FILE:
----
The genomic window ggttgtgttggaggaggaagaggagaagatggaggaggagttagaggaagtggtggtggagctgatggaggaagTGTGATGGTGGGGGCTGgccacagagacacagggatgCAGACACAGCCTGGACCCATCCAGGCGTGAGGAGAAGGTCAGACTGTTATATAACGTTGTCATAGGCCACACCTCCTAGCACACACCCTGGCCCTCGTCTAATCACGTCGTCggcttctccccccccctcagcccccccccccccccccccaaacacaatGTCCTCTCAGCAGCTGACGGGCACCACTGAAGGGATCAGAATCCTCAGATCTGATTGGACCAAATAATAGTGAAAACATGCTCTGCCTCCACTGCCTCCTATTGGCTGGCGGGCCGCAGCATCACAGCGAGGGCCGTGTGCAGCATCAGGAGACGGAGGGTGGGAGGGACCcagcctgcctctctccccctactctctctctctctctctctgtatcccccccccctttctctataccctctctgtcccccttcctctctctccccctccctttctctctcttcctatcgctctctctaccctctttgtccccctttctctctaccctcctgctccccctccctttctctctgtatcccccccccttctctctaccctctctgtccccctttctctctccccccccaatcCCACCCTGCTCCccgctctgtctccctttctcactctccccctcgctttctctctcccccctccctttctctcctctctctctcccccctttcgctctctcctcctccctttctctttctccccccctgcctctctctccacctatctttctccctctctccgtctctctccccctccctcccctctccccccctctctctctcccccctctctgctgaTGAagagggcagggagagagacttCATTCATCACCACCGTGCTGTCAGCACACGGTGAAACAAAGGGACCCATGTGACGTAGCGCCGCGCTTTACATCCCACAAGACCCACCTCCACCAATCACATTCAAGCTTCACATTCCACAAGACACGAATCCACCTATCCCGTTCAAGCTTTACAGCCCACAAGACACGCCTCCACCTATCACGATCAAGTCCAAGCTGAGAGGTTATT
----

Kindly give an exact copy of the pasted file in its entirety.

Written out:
The genomic window ggttgtgttggaggaggaagaggagaagatggaggaggagttagaggaagtggtggtggagctgatggaggaagTGTGATGGTGGGGGCTGgccacagagacacagggatgCAGACACAGCCTGGACCCATCCAGGCGTGAGGAGAAGGTCAGACTGTTATATAACGTTGTCATAGGCCACACCTCCTAGCACACACCCTGGCCCTCGTCTAATCACGTCGTCggcttctccccccccctcagcccccccccccccccccccaaacacaatGTCCTCTCAGCAGCTGACGGGCACCACTGAAGGGATCAGAATCCTCAGATCTGATTGGACCAAATAATAGTGAAAACATGCTCTGCCTCCACTGCCTCCTATTGGCTGGCGGGCCGCAGCATCACAGCGAGGGCCGTGTGCAGCATCAGGAGACGGAGGGTGGGAGGGACCcagcctgcctctctccccctactctctctctctctctctctgtatcccccccccctttctctataccctctctgtcccccttcctctctctccccctccctttctctctcttcctatcgctctctctaccctctttgtccccctttctctctaccctcctgctccccctccctttctctctgtatcccccccccttctctctaccctctctgtccccctttctctctccccccccaatcCCACCCTGCTCCccgctctgtctccctttctcactctccccctcgctttctctctcccccctccctttctctcctctctctctcccccctttcgctctctcctcctccctttctctttctccccccctgcctctctctccacctatctttctccctctctccgtctctctccccctccctcccctctccccccctctctctctcccccctctctgctgaTGAagagggcagggagagagacttCATTCATCACCACCGTGCTGTCAGCACACGGTGAAACAAAGGGACCCATGTGACGTAGCGCCGCGCTTTACATCCCACAAGACCCACCTCCACCAATCACATTCAAGCTTCACATTCCACAAGACACGAATCCACCTATCCCGTTCAAGCTTTACAGCCCACAAGACACGCCTCCACCTATCACGATCAAGTCCAAGCTGAGAGGTTATT